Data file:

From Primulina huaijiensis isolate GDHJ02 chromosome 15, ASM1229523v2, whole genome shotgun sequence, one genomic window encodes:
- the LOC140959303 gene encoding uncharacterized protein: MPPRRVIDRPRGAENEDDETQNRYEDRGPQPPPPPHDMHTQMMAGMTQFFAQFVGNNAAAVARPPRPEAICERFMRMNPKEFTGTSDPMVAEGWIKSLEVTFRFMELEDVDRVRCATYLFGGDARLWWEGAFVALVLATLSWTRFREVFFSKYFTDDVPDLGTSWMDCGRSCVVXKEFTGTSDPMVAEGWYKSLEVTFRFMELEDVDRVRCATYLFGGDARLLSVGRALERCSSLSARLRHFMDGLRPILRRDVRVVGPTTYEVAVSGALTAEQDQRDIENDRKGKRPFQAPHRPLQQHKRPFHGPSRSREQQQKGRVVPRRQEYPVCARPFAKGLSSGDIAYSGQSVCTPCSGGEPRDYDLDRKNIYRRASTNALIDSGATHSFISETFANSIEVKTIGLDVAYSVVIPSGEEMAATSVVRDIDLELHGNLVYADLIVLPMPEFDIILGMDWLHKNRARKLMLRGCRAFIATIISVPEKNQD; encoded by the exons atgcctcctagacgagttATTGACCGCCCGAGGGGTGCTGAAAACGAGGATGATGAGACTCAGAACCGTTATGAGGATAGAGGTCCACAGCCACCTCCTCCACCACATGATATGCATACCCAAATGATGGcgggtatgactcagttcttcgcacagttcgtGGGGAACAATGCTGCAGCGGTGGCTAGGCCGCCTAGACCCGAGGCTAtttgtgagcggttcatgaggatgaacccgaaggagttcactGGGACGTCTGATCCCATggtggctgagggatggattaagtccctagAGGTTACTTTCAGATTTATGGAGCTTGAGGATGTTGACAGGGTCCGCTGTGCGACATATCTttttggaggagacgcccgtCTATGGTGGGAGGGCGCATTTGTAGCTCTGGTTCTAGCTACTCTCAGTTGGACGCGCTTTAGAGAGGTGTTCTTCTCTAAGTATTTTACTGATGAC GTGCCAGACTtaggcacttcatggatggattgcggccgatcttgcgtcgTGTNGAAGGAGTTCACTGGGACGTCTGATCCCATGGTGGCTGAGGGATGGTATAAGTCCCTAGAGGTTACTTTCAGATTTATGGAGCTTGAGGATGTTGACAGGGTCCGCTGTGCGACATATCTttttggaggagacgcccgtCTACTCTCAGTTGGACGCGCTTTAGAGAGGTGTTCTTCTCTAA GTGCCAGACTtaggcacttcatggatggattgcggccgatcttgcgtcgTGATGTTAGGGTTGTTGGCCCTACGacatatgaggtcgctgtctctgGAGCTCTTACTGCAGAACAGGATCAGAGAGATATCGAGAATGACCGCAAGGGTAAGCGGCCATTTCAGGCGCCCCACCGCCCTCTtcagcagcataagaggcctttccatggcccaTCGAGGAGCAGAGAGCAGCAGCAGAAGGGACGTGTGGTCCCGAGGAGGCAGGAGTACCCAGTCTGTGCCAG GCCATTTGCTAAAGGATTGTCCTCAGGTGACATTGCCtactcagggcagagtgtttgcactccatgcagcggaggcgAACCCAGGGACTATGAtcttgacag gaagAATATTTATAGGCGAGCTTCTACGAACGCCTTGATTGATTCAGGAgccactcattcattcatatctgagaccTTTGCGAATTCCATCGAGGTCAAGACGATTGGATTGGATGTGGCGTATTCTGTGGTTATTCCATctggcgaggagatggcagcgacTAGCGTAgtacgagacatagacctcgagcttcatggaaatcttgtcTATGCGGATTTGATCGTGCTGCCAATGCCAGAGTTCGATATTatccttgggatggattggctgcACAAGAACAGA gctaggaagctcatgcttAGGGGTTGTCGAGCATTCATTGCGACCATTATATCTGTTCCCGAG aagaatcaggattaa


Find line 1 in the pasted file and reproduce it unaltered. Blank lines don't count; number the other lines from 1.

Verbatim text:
From Primulina huaijiensis isolate GDHJ02 chromosome 15, ASM1229523v2, whole genome shotgun sequence, one genomic window encodes: